- John Hussman is calling for a 65-70% drop in the S&P 500.
- He says he sees “fresh deterioration” in a key market indicator.
- His comments come as stocks sit at record highs amid euphoric investor sentiment.
- Visit Business Insider’s homepage for more stories.
Investors are by now conscious of the heightened risk of a stock-market pullback in the near future, given the euphoric speculation that has continued to drive valuations upwards.
Eighty-nine percent of financial professionals surveyed by Deutsche Bank earlier this month said that they saw bubbles in financial markets, and Bank of America and Charles Schwab both recently warned that investor sentiment is approaching extremes, making stocks vulnerable to a sell-off.
But if market conditions are solid, over-enthusiastic investor sentiment by itself often isn’t enough to make the market liable to a downturn. When investors should become worried is if indicators start to deteriorate, according to Charles Schwab’s Chief Investment Strategist Liz Ann Sonders.
“Where you tend to get a bigger problem is if sentiment is really, really elevated, and then you start to see a brisk deterioration in the market but sentiment just stays optimistic,” Sonders told Business Insider in December.
“That to some degree is what happened in the early part of 2000,” she added. “You started to see some underlying deterioration in what was going on in the market, but sentiment was like, ‘nope, doesn’t matter, it’s a new paradigm.'”
That underlying deterioration may now be here, says John Hussman, the notorious market bear and president of the Hussman Investment Trust.
An indicator that measures “market behavior in ‘debt securities of varying creditworthiness,'” has started to weaken as it has before previous market crashes, he said in his most recent market commentary posted on January 18.
“Interestingly, those debt-sensitive components were also the first to shift negative at the 1987 and 1929 peaks. The equity components shifted later. I often describe unfavorable shifts in market internals as being driven by ‘deterioration’ and ‘divergence,'” Hussman said.
“In 1987 and 1929, the ascent to the bull market peak was so steep and indiscriminate that there was little ‘divergence’ in the equity components at the highs,” he continued. “Instead, the equity components shifted only after a sharp, near-vertical initial loss.”
Hussman is calling for a jaw-dropping crash ahead: a decline of 65-70%. In addition to the shift in market internals, the S&P 500’s drastic departure from valuation norms means it’s due for a drop, he said.
He laid out the scenario in the below chart. The blue line represents S&P 500 price action, while the green line represents the index’s valuation norms.
With sentiment and valuations at highs, and with the “fresh deterioration in our key gauge of market internals,” Hussman said a recipe for disaster is coming together, especially if that deterioration continues.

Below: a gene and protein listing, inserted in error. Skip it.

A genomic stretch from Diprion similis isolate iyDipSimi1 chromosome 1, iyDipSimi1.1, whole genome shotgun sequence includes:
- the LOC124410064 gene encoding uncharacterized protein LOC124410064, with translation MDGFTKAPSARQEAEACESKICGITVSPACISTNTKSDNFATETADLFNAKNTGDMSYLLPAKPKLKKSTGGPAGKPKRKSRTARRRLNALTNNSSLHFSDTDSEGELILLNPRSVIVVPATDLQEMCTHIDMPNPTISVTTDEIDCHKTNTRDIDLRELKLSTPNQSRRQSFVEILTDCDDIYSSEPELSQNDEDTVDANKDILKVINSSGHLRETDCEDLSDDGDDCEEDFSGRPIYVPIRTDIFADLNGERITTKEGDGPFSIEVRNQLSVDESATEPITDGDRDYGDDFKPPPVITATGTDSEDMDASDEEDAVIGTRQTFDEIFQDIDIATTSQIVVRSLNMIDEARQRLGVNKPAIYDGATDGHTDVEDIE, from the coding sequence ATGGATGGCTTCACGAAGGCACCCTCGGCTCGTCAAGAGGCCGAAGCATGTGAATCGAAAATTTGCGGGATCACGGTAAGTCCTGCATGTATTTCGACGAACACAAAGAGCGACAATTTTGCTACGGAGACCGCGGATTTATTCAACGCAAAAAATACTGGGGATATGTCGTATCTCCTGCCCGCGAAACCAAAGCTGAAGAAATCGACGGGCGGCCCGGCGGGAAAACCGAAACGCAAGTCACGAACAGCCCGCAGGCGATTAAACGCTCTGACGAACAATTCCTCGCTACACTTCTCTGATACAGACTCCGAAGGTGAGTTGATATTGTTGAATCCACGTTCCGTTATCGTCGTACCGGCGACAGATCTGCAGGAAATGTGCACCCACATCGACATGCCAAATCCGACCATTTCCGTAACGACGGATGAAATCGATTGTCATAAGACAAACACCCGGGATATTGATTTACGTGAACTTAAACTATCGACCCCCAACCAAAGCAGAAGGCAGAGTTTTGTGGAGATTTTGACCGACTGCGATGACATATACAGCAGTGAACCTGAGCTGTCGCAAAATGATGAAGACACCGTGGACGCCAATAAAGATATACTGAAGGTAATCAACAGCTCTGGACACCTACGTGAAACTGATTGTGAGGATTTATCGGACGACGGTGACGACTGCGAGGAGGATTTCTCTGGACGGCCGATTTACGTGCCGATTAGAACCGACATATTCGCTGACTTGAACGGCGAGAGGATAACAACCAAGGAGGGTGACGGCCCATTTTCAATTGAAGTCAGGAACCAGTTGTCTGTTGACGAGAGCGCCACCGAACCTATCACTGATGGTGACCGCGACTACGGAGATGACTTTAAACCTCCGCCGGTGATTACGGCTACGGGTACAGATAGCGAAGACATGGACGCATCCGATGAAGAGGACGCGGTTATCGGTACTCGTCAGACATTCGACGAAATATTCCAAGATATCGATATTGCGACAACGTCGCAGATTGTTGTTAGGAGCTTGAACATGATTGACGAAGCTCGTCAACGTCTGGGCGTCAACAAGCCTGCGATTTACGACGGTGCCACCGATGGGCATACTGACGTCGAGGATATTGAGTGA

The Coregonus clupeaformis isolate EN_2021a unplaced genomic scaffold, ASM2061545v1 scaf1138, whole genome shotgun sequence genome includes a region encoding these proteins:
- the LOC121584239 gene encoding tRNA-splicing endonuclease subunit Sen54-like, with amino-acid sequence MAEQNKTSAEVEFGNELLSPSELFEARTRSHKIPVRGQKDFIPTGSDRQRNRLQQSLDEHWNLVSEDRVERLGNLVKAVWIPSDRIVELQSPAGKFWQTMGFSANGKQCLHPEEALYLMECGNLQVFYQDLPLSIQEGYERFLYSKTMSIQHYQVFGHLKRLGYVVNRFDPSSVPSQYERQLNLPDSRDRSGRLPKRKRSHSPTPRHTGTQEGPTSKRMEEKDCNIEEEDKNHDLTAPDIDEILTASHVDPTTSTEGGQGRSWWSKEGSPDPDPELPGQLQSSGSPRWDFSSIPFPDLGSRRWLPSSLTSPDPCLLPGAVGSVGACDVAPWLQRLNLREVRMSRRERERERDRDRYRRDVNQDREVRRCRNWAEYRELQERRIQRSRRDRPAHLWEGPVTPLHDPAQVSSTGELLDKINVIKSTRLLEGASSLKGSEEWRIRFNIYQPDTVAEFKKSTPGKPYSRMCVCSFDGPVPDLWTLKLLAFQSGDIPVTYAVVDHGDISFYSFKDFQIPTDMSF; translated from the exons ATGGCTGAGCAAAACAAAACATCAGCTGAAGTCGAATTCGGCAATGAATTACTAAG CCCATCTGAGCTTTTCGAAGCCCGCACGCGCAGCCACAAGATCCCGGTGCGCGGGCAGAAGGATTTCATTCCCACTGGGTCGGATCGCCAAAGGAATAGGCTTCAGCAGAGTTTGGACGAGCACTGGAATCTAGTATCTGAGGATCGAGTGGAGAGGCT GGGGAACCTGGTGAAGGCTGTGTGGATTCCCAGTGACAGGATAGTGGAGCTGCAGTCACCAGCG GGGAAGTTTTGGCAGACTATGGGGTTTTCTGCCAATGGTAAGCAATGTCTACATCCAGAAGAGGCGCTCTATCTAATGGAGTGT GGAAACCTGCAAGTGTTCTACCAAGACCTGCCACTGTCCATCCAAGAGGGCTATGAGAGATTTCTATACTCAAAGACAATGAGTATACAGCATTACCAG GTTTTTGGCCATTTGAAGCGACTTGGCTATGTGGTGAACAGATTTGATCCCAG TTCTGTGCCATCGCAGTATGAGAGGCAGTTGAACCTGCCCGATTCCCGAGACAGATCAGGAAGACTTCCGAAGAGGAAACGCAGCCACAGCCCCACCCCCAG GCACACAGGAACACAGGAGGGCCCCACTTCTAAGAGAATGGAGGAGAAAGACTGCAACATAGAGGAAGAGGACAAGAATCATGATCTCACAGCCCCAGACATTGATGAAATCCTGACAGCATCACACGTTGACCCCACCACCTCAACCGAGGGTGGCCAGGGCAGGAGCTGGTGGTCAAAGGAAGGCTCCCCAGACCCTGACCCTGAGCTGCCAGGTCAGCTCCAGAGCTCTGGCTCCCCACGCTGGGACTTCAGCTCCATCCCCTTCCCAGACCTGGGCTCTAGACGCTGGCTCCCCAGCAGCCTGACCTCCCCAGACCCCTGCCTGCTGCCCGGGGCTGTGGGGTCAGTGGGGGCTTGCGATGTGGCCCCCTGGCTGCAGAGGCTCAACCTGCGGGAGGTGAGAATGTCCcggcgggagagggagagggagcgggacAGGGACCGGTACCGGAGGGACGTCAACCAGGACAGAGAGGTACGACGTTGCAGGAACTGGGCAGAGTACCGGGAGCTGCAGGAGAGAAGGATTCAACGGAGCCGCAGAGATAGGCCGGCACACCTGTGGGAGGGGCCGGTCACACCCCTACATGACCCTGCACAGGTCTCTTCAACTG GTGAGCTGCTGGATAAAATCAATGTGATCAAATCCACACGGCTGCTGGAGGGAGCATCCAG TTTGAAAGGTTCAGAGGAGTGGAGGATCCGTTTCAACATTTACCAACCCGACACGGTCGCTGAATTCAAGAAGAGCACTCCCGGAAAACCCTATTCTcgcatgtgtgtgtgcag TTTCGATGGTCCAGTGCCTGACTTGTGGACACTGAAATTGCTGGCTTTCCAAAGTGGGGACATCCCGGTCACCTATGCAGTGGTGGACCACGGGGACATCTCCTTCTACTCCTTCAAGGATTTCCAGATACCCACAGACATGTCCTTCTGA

“Put simply, the present constellation of market conditions creates the potential for the sort of ‘trap door’ situation we observed in March,” he said.
Hussman’s track record — and his views in perspective
While there are growing concerns about the exposed position that current stock valuations and investor sentiment are putting markets in, Hussman’s call for a 65-70% drop is still extraordinary.
Just about every major Wall Street institution expects the S&P 500 to rise in 2021.
But Hussman’s position is usually in the margins.
For the uninitiated, he has repeatedly made headlines by predicting a stock-market decline exceeding 60% and forecasting a full decade of negative equity returns. And as the stock market has continued to grind mostly higher, he’s persisted with his doomsday calls.
But before you dismiss Hussman as a wonky perma-bear, consider his track record, which he broke down in a recent blog post. Here are the arguments he lays out:
- Predicted in March 2000 that tech stocks would plunge 83%, then the tech-heavy Nasdaq 100 index lost an “improbably precise” 83% during a period from 2000 to 2002.
- Predicted in 2000 that the S&P 500 would likely see negative total returns over the following decade, which it did.
- Predicted in April 2007 that the S&P 500 could lose 40%, then it lost 55% in the subsequent collapse from 2007 to 2009.
However, Hussman’s recent returns have been less-than-stellar. His Strategic Growth Fund is down about 50% since December 2010, though it’s risen more than 11% in the past year.
Still, the amount of bearish evidence being unearthed by Hussman continues to mount. Sure, there may still be returns to be realized in this market cycle, but at what point does the mounting risk of a crash become too unbearable?
That’s a question investors will have to answer themselves — and one that Hussman will clearly keep exploring in the interim.